I enjoy writing, but I’ve never developed a practice for it that allows me to be consistent.
Something that always trips me up is thinking about the mountain in the distance, not the next step in front of me. When I get stuck thinking about the result, it can be very demotivating to think of the many steps required to achieve the result.
“You do not rise to the level of your goals. You fall to the level of your systems.”― James Clear, Atomic Habits: An Easy & Proven Way to Build Good Habits & Break Bad Ones
I don’t like systems. I don’t like to-do tools. Heck, I don’t even like making lists of things I want to do or see when traveling internationally—I go with the flow and let the day take me where. That’s neither good nor bad, I think.
I believe routines make a difference, however. Routines for achieving a goal, routines for asserting control when things feel chaotic.
The mountain in the room…
Back to that feeling of looking at a mountain in the distance, it seems so far away, so time-consuming. While it feels overwhelming, it’s about how I look at it. Feeling overwhelmed is a natural thing.
What if we break it broke it down piece by piece? And what if we got even more granular and found the smallest unit of action to commit to?
Sometimes that unit of action is opening up a tab on my browser and opening a proposal document. It could be laying out your journal and pen on your desk the night before to help with a daily journaling practice.
That book, Atomic Habits is really good; the tips there are far better than what I can come up with. Pick it up if you haven’t already.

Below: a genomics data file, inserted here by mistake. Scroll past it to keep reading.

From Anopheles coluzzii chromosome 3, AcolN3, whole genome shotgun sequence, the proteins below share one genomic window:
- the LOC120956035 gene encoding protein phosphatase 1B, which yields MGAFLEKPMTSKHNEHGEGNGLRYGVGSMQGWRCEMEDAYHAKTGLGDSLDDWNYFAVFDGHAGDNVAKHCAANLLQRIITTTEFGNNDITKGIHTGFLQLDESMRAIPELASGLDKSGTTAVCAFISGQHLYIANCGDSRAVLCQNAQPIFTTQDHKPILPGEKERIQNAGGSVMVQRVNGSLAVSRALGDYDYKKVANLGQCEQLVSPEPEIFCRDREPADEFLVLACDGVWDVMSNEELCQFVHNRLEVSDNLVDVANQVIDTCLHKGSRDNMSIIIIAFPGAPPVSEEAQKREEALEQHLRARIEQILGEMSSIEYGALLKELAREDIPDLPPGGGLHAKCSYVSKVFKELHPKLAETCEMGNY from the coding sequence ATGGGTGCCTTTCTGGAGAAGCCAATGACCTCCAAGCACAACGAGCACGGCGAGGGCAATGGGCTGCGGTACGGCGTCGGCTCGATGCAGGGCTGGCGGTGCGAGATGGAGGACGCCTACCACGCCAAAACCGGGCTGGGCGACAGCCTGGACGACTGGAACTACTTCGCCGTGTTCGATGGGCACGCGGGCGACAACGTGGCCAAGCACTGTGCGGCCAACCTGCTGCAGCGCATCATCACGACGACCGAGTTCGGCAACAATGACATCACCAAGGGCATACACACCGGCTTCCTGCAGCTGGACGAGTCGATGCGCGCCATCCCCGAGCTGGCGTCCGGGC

Finding the simplest, least stressful thing to do has helped me so much.
Creating small morning and evening routines has also proven helpful; it demonstrates to me the value of routines and that I can do them.
These morning and evening routines won’t necessarily get me to the mountain, the end result, any quicker, but it’s preparation; it’s proof positive I can do the things.
Being kind to oneself…
If you’re my friend and think I’m talking about you, know that I am talking about you.
We are where we are; it doesn’t really matter how we got here. What matters is that we put the work in; it never stops. The work is everything that requires our care, time, and attention.
We are the work. And as we take on that mountain, whatever that means to us in our lives, we take it on while being kind to ourselves. We’re doing our best. Others love us y’know, and we can honor that by loving ourselves. It’s corny, and it’s true.
We won’t always get it right, and sometimes, we can downright frustrate ourselves those times when we get it wrong. We’re only human.
Just take it all one thing at a time.
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